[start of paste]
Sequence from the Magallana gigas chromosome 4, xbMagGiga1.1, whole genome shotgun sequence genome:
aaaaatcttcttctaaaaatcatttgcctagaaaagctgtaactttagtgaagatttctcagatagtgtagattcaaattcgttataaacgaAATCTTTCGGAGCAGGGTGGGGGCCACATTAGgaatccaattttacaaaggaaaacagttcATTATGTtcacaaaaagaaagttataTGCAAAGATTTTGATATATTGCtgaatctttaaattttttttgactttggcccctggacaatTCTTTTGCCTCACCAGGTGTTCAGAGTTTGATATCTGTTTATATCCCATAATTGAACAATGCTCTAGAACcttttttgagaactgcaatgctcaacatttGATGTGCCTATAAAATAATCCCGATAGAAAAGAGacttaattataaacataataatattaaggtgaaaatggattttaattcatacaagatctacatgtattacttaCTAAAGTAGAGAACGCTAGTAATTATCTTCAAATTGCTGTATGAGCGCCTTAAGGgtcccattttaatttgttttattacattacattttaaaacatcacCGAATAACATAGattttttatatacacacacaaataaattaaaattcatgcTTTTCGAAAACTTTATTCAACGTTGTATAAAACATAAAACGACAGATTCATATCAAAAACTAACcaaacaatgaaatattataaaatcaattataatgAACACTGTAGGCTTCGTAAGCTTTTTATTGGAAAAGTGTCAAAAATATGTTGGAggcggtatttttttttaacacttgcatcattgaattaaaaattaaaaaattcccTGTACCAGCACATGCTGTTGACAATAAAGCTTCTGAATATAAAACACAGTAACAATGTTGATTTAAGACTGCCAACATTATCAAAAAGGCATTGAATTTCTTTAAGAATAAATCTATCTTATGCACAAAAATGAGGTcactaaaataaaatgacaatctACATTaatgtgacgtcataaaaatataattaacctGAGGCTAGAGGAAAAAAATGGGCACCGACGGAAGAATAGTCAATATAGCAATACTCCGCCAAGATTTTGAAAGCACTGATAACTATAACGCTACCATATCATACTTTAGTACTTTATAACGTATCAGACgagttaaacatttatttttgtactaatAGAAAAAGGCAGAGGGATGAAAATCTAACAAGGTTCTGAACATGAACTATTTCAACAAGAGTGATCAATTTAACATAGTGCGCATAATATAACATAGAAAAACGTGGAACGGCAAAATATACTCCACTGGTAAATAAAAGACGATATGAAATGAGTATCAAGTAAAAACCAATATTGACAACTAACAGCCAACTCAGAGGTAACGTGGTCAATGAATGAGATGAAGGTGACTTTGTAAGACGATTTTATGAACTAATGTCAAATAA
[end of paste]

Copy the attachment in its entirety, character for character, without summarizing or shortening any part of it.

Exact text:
Sequence from the Magallana gigas chromosome 4, xbMagGiga1.1, whole genome shotgun sequence genome:
aaaaatcttcttctaaaaatcatttgcctagaaaagctgtaactttagtgaagatttctcagatagtgtagattcaaattcgttataaacgaAATCTTTCGGAGCAGGGTGGGGGCCACATTAGgaatccaattttacaaaggaaaacagttcATTATGTtcacaaaaagaaagttataTGCAAAGATTTTGATATATTGCtgaatctttaaattttttttgactttggcccctggacaatTCTTTTGCCTCACCAGGTGTTCAGAGTTTGATATCTGTTTATATCCCATAATTGAACAATGCTCTAGAACcttttttgagaactgcaatgctcaacatttGATGTGCCTATAAAATAATCCCGATAGAAAAGAGacttaattataaacataataatattaaggtgaaaatggattttaattcatacaagatctacatgtattacttaCTAAAGTAGAGAACGCTAGTAATTATCTTCAAATTGCTGTATGAGCGCCTTAAGGgtcccattttaatttgttttattacattacattttaaaacatcacCGAATAACATAGattttttatatacacacacaaataaattaaaattcatgcTTTTCGAAAACTTTATTCAACGTTGTATAAAACATAAAACGACAGATTCATATCAAAAACTAACcaaacaatgaaatattataaaatcaattataatgAACACTGTAGGCTTCGTAAGCTTTTTATTGGAAAAGTGTCAAAAATATGTTGGAggcggtatttttttttaacacttgcatcattgaattaaaaattaaaaaattcccTGTACCAGCACATGCTGTTGACAATAAAGCTTCTGAATATAAAACACAGTAACAATGTTGATTTAAGACTGCCAACATTATCAAAAAGGCATTGAATTTCTTTAAGAATAAATCTATCTTATGCACAAAAATGAGGTcactaaaataaaatgacaatctACATTaatgtgacgtcataaaaatataattaacctGAGGCTAGAGGAAAAAAATGGGCACCGACGGAAGAATAGTCAATATAGCAATACTCCGCCAAGATTTTGAAAGCACTGATAACTATAACGCTACCATATCATACTTTAGTACTTTATAACGTATCAGACgagttaaacatttatttttgtactaatAGAAAAAGGCAGAGGGATGAAAATCTAACAAGGTTCTGAACATGAACTATTTCAACAAGAGTGATCAATTTAACATAGTGCGCATAATATAACATAGAAAAACGTGGAACGGCAAAATATACTCCACTGGTAAATAAAAGACGATATGAAATGAGTATCAAGTAAAAACCAATATTGACAACTAACAGCCAACTCAGAGGTAACGTGGTCAATGAATGAGATGAAGGTGACTTTGTAAGACGATTTTATGAACTAATGTCAAATAA